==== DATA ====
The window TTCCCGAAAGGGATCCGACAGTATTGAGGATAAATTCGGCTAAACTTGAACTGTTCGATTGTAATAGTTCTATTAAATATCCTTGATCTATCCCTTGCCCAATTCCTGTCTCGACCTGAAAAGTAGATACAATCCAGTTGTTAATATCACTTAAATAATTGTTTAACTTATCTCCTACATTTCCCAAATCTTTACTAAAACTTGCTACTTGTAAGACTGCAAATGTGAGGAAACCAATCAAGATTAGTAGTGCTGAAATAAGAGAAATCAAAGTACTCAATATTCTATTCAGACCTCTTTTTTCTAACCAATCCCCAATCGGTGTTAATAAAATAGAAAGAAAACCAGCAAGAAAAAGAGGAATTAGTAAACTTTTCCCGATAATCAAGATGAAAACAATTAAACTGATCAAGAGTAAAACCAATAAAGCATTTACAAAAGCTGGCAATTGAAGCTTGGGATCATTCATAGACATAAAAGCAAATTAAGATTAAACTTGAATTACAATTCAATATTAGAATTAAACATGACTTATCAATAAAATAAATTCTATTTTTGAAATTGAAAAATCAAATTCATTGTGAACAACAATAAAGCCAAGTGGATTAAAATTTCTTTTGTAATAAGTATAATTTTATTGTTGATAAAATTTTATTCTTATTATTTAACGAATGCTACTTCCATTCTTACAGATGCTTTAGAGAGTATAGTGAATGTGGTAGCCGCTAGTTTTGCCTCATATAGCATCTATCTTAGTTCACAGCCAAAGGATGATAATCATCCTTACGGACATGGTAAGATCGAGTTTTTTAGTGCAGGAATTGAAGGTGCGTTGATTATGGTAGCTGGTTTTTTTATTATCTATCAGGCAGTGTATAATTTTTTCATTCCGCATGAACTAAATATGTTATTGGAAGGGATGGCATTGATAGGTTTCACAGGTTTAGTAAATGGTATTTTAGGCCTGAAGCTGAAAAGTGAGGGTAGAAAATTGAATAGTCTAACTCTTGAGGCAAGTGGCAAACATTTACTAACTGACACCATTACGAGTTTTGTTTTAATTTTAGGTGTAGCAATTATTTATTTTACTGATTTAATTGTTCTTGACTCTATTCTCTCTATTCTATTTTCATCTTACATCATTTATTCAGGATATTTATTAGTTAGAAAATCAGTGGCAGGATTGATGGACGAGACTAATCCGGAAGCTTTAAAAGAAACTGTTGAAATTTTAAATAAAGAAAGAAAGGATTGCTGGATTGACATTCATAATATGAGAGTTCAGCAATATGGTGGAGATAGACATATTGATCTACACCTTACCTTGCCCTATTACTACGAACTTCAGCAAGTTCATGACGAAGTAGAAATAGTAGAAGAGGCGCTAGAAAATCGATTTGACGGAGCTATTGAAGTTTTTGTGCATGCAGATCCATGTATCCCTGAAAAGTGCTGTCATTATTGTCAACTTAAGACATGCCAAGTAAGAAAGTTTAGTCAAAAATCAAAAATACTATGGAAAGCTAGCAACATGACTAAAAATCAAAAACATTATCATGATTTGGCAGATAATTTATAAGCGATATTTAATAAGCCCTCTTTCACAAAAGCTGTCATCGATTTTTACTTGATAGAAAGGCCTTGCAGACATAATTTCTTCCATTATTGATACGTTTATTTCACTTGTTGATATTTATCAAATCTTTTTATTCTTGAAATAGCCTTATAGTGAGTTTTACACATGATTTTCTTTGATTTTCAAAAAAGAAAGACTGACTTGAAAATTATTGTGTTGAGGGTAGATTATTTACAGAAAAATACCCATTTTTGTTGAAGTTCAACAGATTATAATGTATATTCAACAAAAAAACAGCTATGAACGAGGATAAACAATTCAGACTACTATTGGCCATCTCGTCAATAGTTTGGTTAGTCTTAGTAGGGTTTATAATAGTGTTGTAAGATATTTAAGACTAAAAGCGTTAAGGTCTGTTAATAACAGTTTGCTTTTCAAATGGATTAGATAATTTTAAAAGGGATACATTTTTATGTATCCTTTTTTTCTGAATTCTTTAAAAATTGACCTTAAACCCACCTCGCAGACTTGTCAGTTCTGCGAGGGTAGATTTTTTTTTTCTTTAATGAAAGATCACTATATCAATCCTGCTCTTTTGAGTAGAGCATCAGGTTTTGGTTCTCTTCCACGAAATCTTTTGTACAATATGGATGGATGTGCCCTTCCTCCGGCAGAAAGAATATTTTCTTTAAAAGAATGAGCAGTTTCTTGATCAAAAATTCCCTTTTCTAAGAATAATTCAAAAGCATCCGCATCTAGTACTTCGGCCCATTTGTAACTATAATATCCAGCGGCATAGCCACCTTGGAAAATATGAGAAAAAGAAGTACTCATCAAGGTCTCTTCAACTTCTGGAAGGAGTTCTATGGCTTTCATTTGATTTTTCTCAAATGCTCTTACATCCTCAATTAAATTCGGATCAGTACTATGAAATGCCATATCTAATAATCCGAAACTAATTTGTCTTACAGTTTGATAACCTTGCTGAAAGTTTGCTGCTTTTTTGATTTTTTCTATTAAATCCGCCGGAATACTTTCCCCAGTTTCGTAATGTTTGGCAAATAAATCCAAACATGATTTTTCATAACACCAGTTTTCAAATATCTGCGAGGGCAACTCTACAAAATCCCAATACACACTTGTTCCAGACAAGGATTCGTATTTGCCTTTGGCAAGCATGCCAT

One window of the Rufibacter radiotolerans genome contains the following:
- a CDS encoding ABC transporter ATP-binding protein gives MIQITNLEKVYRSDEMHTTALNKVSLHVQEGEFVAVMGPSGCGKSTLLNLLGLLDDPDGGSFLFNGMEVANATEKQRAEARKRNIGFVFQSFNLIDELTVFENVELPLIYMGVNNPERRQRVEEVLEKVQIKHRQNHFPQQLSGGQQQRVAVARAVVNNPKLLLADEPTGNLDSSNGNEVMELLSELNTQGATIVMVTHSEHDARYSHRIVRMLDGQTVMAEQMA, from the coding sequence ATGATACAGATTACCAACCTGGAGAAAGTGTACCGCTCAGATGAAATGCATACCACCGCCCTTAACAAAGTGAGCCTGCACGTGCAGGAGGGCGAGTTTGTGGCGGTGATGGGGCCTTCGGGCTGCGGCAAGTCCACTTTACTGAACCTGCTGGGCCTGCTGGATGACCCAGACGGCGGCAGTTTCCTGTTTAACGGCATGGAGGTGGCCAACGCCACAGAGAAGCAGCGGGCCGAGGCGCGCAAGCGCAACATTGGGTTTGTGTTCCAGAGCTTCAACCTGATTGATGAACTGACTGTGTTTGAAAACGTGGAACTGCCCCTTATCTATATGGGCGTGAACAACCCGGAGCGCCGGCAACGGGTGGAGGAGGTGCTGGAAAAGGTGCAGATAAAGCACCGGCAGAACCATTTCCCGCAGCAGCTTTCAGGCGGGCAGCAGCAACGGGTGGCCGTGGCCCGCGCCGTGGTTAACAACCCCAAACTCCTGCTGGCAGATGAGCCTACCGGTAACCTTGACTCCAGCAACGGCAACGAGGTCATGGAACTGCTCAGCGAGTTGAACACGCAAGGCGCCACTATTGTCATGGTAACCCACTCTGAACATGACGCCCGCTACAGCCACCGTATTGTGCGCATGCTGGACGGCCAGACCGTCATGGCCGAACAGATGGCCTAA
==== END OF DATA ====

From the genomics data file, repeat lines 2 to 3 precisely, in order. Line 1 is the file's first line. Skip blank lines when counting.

One window of the Rufibacter radiotolerans genome contains the following:
- a CDS encoding ABC transporter ATP-binding protein gives MIQITNLEKVYRSDEMHTTALNKVSLHVQEGEFVAVMGPSGCGKSTLLNLLGLLDDPDGGSFLFNGMEVANATEKQRAEARKRNIGFVFQSFNLIDELTVFENVELPLIYMGVNNPERRQRVEEVLEKVQIKHRQNHFPQQLSGGQQQRVAVARAVVNNPKLLLADEPTGNLDSSNGNEVMELLSELNTQGATIVMVTHSEHDARYSHRIVRMLDGQTVMAEQMA, from the coding sequence ATGATACAGATTACCAACCTGGAGAAAGTGTACCGCTCAGATGAAATGCATACCACCGCCCTTAACAAAGTGAGCCTGCACGTGCAGGAGGGCGAGTTTGTGGCGGTGATGGGGCCTTCGGGCTGCGGCAAGTCCACTTTACTGAACCTGCTGGGCCTGCTGGATGACCCAGACGGCGGCAGTTTCCTGTTTAACGGCATGGAGGTGGCCAACGCCACAGAGAAGCAGCGGGCCGAGGCGCGCAAGCGCAACATTGGGTTTGTGTTCCAGAGCTTCAACCTGATTGATGAACTGACTGTGTTTGAAAACGTGGAACTGCCCCTTATCTATATGGGCGTGAACAACCCGGAGCGCCGGCAACGGGTGGAGGAGGTGCTGGAAAAGGTGCAGATAAAGCACCGGCAGAACCATTTCCCGCAGCAGCTTTCAGGCGGGCAGCAGCAACGGGTGGCCGTGGCCCGCGCCGTGGTTAACAACCCCAAACTCCTGCTGGCAGATGAGCCTACCGGTAACCTTGACTCCAGCAACGGCAACGAGGTCATGGAACTGCTCAGCGAGTTGAACACGCAAGGCGCCACTATTGTCATGGTAACCCACTCTGAACATGACGCCCGCTACAGCCACCGTATTGTGCGCATGCTGGACGGCCAGACCGTCATGGCCGAACAGATGGCCTAA